State v. SneedAnnotate this Case
718 P.2d 280 (1986)
STATE of Hawaii, Plaintiff-Appellee, v. Terry Lynn SNEED, Defendant-Appellant.
Supreme Court of Hawaii.
May 14, 1986.
David K. Kuwahara (Richard W. Pollack, with him on briefs), Public Defenders, Honolulu, for defendant-appellant.
Artemio C. Baxa (Diane L. Ho, with him on brief), Deputy Pros. Attys., Wailuku, for plaintiff-appellee.
Before LUM, C.J., and NAKAMURA, PADGETT, HAYASHI and WAKATSUKI, JJ.
Defendant-appellant Terry Lynn Sneed was found guilty of theft in the first degree in violation of Hawaii Revised Statutes (HRS) § 708-831. Defendant appeals on two grounds: (1) the trial court committed plain error by failing to, sua sponte, instruct the jury as to lesser included offenses of theft; and (2) the trial court erred *281 in refusing his requested jury instruction on circumstantial evidence. We affirm.I.
Defendant contends that the trial court committed plain error when it failed to instruct the jury on lesser included offenses of theft in the first degree even though he did not request such an instruction. In other words, the trial court was duty bound to give an instruction on lesser included offenses of theft. At trial, defendant's defense was a flat denial of committing the theft of any beer. He now contends that the evidence presented at trial indicates not only a possible first degree theft but also a possible second or third degree theft, and therefore, the trial court was duty bound to instruct the jury on the lesser included offenses. The basis for defendant's contention is that the evidence adduced at trial was conflicting, and that defendant could have had anywhere from over thirty (30) cases, or over ten (10) cases, or about four and a half (4½) cases, or four (4) cases of beer in his truck on the night of August 3, 1984, in addition to five or six cases of empty beer cans. Thus, there was doubt as to whether the amount of beer defendant was accused of stealing exceeded $200.00, and whether the cases of beer seen in defendant's truck were nothing more than cases of empty beer cans.II.
The only defense advanced by the defendant to the charge of theft in the first degree was a flat denial of committing the theft as charged. There is nothing in evidence to support any other defense or theories of defense to the charge, nor did defendant request any instructions on any other defense or theories of defense which may be supported by some evidence. Defendant's reliance on State v. O'Daniel, 62 Haw. 518, 616 P.2d 1383 (1980) and State v. Warner, 58 Haw. 492, 573 P.2d 959 (1977) in support of his contention, therefore, is misplaced. The rule allowing the trial court to instruct the jury on every defense or theory of defense having any support in the evidence cannot be relied on by the defendant because a lesser included offense is not a defense or theory of defense to the charge of theft in the first degree.See HRS § 701-109(1)(a) & (4).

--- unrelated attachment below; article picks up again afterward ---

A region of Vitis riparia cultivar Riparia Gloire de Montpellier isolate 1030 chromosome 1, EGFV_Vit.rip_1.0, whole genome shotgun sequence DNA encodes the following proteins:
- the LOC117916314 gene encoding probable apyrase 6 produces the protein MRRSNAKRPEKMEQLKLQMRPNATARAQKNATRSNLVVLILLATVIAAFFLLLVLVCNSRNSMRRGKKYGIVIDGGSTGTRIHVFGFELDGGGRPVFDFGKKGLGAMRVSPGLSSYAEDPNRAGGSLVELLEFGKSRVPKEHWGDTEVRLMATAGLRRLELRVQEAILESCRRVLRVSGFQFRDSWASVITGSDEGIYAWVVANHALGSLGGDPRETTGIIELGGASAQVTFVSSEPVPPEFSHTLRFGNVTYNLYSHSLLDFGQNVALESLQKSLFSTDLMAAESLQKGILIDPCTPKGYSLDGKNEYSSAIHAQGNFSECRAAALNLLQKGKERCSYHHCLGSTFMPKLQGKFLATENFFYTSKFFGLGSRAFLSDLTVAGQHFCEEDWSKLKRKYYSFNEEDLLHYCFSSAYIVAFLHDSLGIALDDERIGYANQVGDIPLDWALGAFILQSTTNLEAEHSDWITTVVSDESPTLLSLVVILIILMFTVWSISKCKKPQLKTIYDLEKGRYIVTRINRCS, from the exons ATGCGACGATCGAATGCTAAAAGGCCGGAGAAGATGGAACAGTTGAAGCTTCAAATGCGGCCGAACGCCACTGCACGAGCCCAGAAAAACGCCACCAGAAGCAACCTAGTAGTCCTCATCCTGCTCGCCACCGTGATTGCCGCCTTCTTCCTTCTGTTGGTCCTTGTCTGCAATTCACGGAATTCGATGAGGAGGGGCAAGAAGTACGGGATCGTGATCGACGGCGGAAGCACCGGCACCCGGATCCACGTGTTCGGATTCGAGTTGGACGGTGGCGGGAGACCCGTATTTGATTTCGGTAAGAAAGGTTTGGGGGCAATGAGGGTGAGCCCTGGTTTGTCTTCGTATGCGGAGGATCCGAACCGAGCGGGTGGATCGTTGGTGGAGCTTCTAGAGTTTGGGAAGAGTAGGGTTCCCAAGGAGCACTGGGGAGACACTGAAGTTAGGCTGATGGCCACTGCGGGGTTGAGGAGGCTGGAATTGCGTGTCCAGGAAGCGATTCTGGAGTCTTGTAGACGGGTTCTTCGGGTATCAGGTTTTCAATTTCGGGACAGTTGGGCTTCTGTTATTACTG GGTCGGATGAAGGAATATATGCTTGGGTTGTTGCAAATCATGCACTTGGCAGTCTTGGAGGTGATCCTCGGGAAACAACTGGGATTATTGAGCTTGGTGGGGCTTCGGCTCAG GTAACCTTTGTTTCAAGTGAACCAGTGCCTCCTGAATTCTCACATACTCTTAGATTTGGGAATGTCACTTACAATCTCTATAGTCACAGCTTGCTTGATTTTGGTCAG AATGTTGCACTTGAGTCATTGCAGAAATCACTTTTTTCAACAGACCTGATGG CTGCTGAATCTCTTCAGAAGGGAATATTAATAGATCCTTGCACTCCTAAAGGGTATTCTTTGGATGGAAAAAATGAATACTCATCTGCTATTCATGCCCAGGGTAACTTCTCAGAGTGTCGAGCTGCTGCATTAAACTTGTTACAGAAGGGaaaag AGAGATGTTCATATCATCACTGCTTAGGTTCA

What is applicable here is HRS § 701-109(5). The issue then is whether there was a rational basis in the evidence for a verdict acquitting the defendant of the offense charged and convicting him of the included offense. We conclude that there was none.
HRS § 701-109(5) is the codification of the doctrine of the lesser included offense. "The doctrine evolved historically as an aid to the prosecution when there was a failure of proof of all the elements necessary for a conviction of the accusation." Barnett, The Lesser-Included Offense Doctrine: A Present Day Analysis for Practitioners, 5 Conn.L.Rev. 255, 255 (1972) (footnote omitted). "From a defendant's point of view, it provides the jury with an alternative to a guilty verdict on the greater offense." Note, The Lesser Included Offense Doctrine in Pennsylvania: Uncertainty in the Courts, 84 Dick.L.Rev. 125, 126 (1979) (footnote omitted).
The direct evidence adduced at trial was substantial and convincing. Glenn Vierra testified that he saw more than ten (10) cases of beer in defendant's pickup truck on the night of August 3rd, and that defendant told William Thomas the beer was from a container at work. Thomas testified that on the same night he saw thirty (30) or more cases of beer in defendant's truck. He further testified that the defendant said he "ripped off" the beer and planned to go back for the rest. Furthermore, *282 Thomas turned over to the investigating detective a tray with product code number markings 206FF which he said came from the beer he received from the defendant that Friday night. It was undisputed that the beer with the product code number 206FF came from the sealed container. In view of the evidence in the record, we conclude there was no rational basis in the evidence for a verdict acquitting the defendant of the offense charged and convicting him of a lesser included offense. Under HRS § 701-109(5), we hold that the prosecution as well as defendant may request an instruction on a lesser included offense if there is a rational basis in the evidence for a verdict acquitting the defendant of the offense charged and convicting him of the lesser included offense. Here, there was no "rational basis" to support a request for such an instruction, but furthermore, under Hawaii Rules of Penal Procedure Rule 30(a), defendant cannot now claim error as he made no request for such an instruction. The trial court did not commit plain error by failing to, sua sponte, give an instruction on the lesser included offenses.III.
Defendant's other contention is without merit.
 A defense is a fact or set of facts which negatives penal liability. HRS § 701-115(1).
 HRS § 701-109 in relevant part states:
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(5) The court is not obligated to charge the jury with respect to an included offense unless there is a rational basis in the evidence for a verdict acquitting the defendant of the offense charged and convicting him of the included offense.